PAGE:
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Friday, 22 December, 2000, 09:20 GMT
Presents of Christmas future
Sony's robotic dog
In the last of a special three-part series, we complete our look at toys of the past, present and future by asking: What comes next?

With a good 365 shopping days left until Christmas 2001, BBC News Online attempts to forewarn you of next year's toy crazes.

So what will be weighing down Santa's sleigh next Christmas?

Gerry Anderson, creator of the Thunderbirds
"Tough luck kids! These are mine!"
That's an "astonishingly difficult" question, says John Baulch, publisher of Toys 'n' Playthings magazine.

"The toy industry has become a fashion business, making it almost impossible to predict what's going to be big."

In the past, the adult and child world arguably had much in common. Today's children are initiates in a culture which baffles many parents.

Little adults

Catherine Howell, curator at the Bethnal Green National Museum of Childhood, says television has hastened this process.

"A lot of toys used to be just miniature versions of adult things. That definitely changed with the coming of telly. Adults are now more confused about what children want."

Poo'Chi robot dog
Chips with everything
The recent Pokemon craze was a case in point. Even supermarket chain Tesco employed a seven-year-old to advise them on the intricacies of the money-spinning Japanese toys and collecting cards.

Backed up by a TV cartoon series and film, Pokemon collecting cards created such interest among children they were dubbed "Kiddie crack", a reference to the highly-addictive drug.

Cracking the market

Mr Baulch says as a parent he is only too aware of the influence that TV and videos have over his children.

Television crossovers, such as the Teletubbies, have proved so lucrative, he predicts such licensed products will continue to dominate the toy industry.

The Hoobs
Clear the roads, the Hoobs are coming
"The Teletubbies unlocked a new market. The show was one of the first to be aimed at very young children."

The Hoobs, a TV series from Muppet creators the Jim Henson Company, is set to hit British screens in January - and Mr Baulch expects a wave of merchandising will follow.

This may not be all bad for grown-ups, he says. "Parents feel a bit safer buying replicas of characters their children already love, rather than buying a more generic toy."

Top toys of 2000
Teksta robot dog
Who wants to be a Millionaire? (game)
Thunderbirds Tracy Island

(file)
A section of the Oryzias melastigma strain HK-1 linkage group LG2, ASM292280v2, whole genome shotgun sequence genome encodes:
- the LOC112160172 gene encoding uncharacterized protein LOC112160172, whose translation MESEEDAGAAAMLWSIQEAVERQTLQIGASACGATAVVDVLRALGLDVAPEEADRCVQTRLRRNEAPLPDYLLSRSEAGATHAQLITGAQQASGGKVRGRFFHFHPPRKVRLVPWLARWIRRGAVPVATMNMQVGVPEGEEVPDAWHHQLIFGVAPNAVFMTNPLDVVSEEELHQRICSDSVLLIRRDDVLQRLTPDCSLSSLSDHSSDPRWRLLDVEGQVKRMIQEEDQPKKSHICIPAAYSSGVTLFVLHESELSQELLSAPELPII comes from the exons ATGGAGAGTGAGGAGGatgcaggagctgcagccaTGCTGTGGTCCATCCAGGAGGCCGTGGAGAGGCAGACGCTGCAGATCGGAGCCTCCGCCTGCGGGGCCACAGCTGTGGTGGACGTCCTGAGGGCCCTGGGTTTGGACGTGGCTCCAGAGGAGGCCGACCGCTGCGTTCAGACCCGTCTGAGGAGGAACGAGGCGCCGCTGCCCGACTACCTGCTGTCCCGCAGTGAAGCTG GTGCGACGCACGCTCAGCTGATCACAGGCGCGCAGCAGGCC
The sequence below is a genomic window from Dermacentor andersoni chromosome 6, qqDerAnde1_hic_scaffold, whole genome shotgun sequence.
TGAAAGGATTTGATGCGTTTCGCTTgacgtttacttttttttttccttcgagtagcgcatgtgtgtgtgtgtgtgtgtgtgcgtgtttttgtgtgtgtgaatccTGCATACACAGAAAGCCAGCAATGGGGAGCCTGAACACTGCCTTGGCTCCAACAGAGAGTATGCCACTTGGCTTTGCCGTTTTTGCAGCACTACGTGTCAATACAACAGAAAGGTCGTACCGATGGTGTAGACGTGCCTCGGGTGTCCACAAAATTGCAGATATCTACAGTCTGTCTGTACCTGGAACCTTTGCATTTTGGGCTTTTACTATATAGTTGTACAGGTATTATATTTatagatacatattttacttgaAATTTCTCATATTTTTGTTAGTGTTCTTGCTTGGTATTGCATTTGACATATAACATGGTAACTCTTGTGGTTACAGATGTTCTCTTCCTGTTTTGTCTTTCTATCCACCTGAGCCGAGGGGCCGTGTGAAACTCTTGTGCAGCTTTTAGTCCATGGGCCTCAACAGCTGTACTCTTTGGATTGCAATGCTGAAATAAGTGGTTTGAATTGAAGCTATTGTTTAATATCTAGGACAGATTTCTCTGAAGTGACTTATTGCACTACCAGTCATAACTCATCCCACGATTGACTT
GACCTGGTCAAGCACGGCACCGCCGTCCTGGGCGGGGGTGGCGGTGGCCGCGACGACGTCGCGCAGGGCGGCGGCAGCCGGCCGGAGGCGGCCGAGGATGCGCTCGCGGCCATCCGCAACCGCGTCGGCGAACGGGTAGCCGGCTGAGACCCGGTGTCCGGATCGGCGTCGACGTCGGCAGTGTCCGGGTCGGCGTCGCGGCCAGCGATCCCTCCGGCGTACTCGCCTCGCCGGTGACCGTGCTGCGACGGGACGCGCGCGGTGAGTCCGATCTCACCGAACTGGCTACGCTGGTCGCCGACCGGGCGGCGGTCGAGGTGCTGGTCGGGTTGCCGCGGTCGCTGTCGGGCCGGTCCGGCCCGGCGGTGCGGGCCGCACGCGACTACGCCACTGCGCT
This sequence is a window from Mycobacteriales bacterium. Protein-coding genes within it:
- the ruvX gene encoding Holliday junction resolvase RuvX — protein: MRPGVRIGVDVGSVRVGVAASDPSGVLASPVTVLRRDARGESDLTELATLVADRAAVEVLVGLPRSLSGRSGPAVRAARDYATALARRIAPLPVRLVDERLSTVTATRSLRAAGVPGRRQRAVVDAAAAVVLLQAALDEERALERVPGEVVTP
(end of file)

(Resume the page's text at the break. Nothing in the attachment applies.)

Amazing Ally (talking doll)
Bob the Builder (doll)
Princess Bride Barbie (doll)
Poo'chi robot dog
Pokemon Pokedex (organiser)
Baby Annabel (doll)

Source: BATR

That's not to say "generic" toys cannot be a Christmas sensation. Micro Scooters and Teksta robot dogs are this season's top sellers, according to the British Association of Toy Retailers (BATR).

However, in the eyes on many children some link to a beloved TV series "adds extra value" to a toy, says Mr Baulch.

"People say licensed toys tend to be popular for a few years, then drop away, only to return. However, I suspect that such toys will continue to be extremely popular in years to come."

Tracy Island, a model of International Rescue HQ from the re-released 1960s Thunderbirds TV series, was 2000's surprise hit.

But Mr Baulch warns that bringing out toys to link with any old retro TV show is not a foolproof formula for success.

Bill and Ben
"You should see someone about that bad neck, Ben."
"When Thunderbirds came back on TV, dads sat down for some nostalgia and the kids got hooked too. The toys sold because it is a brilliant programme that still stands up."

Industry insiders say replicas of Bill and Ben - veteran TV puppets set for a BBC revival - could do very well.

Dolls based on the moon-dwelling mice from the 1970s Clangers TV series may not resonate with today's children, some commentators have suggested.

Chipping in

Makers of the Clangers toys might consider adding some electronic gadgetry. Microchips feature in seven of this year's top 10 toys.

The Clangers
Will there be a thirst for the Clangers?
Toy expert Catherine Howell says the first toy to really combine the enduring appeal of cuddly toys and our fascination with the hi-tech was the Furby.

Mr Baulch says children now expect a good degree of electronic interactivity in their toys.

"When my daughter was confronted by a doll which didn't have a microchip in it she kept pressing it waiting for something to happen. You can't take electonics away."

Construction toy company Lego and the makers of the Who Wants to Be a Millionaire? board game have used microchips in their products.

On yer bike

The firm behind the Tracy Island model are blaming a lack of silicon chips for the dire shortage of the Thunderbirds toy.

The future of low-tech isn't entirely bleak. A toy copying the formula of the ubiquitous Micro Scooter could be the hit of 2001.

Woman on a Micro Scooter
"This scooter makes me look so mature."
The vehicles - an aluminium revamp of the push scooters of old - first caught on with teenagers and young adults. Mr Baulch says this created a demand among children seeking to emulate their elders.

However, marketing a toy to appeal to children young and old is easier said than done.

"Once young children pick up a craze, older children turn off. This is one theory for the cooling of the Pokémon craze."

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